later date, Snyder said. She declined to comment when asked if
Target expected potential fines from MasterCard, Visa and American
Express or saw a possible increase in merchant fees.
"It's so early in this investigation," Snyder said.
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Avivah Litan, a Gartner analyst who specializes in cyber-security
and fraud detection, saw costs for Target. "They are going to pay
for any fraud on the card," she said. "They will get fined (by card
issuers) for noncompliance with payment card security standards.
Their merchant fee will probably go up a few basis points."
Target's shares closed down 2.2 percent at $62.15 on the New York
Stock Exchange on Thursday afternoon, while the Standard & Poor's
500 stock index fell 0.06 percent.
Target warned customers in an alert on its website that the
criminals had stolen names, payment card numbers, expiration dates
and security codes.
The company had identified the breach on Sunday and had begun
responding to it the same day, Snyder said. She declined to explain
why the retailer waited until Thursday to alert customers.
Krebs on Security, a security industry blog that broke the news on
Wednesday, said the breach involved nearly all of Target's 1,797
stores in the United States.
The U.S. Secret Service is working on the investigation, according
to an agency spokeswoman. A Federal Bureau of Investigation
spokeswoman declined to comment.
Customers began to complain early on Thursday via Target's Facebook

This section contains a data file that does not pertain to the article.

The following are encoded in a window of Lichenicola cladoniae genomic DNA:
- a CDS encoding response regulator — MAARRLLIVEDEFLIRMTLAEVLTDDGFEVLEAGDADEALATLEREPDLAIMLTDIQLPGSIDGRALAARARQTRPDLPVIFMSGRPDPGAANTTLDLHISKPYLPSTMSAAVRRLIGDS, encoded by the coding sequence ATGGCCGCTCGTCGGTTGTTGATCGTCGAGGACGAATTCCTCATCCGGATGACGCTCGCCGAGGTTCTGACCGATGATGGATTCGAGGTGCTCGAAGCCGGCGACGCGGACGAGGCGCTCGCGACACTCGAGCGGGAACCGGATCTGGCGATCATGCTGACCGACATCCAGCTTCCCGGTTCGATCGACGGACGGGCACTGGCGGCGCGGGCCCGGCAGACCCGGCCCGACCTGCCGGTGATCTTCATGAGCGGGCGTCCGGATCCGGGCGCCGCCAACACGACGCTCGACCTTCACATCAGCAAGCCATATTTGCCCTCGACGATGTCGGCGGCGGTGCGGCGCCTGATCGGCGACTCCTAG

"Thank you Target for nearly costing me and my wife our identities,
we will never shop or purchase anything in your store again," said
"Shop at Target, become a target," remarked another. "Gee, thanks."
Target's Snyder said it had been getting an "extremely high" volume
of calls from customers.
JPMorgan Chase & Co, one of the biggest U.S. credit card issuers,
said it was monitoring the accounts involved for suspicious activity
and urged customers to contact the bank if they noticed any.
An American Express spokeswoman said the company was aware of the
incident and was putting fraud controls in place.
Major card brands typically offer their cardholders zero liability
and cardholders should contact their issuer if they spot suspicious
transactions, a Visa spokesman said, adding that a breached account
did not necessarily result in a fraudulent purchase.
"This could hurt the end of the holiday season if for no other
reason than many of their customers have to cancel cards ahead of
holidays," said Janney Capital Markets analyst David Strasser.
The breach also comes at a time Target is trying to build its online
business, which by some estimates is only 2 percent of sales.
"All consumers will hear is that Target is not a safe place to use
your credit card. That impacts trust, which in turn can impact
retail's fastest-growing and most trust-sensitive touch points:
online and mobile," said Carol Spieckerman, president of retail
strategy firm newmarketbuilders.
Still, consumers tend to have short memories with these things, so
it will likely be less of an issue next quarter, said Gartner
"(Consumers) care more about discounts than security," she said.
The case is Samantha Wredberg vs Target Corp, Case No. 13-cv-05901,
U.S. District Court, Northern District of California.
(Additional reporting by Sakthi Prasad, Siddharth Cavale, David
Henry, Marina Lopes, Phil Wahba and Peter Rudegeair; Editing by
Kirti Pandey, Rodney Joyce, Lisa Von Ahn, Jilian Mincer, Peter
Henderson, Phil Berlowitz, Bob Burgdorfer and Stephen Coates)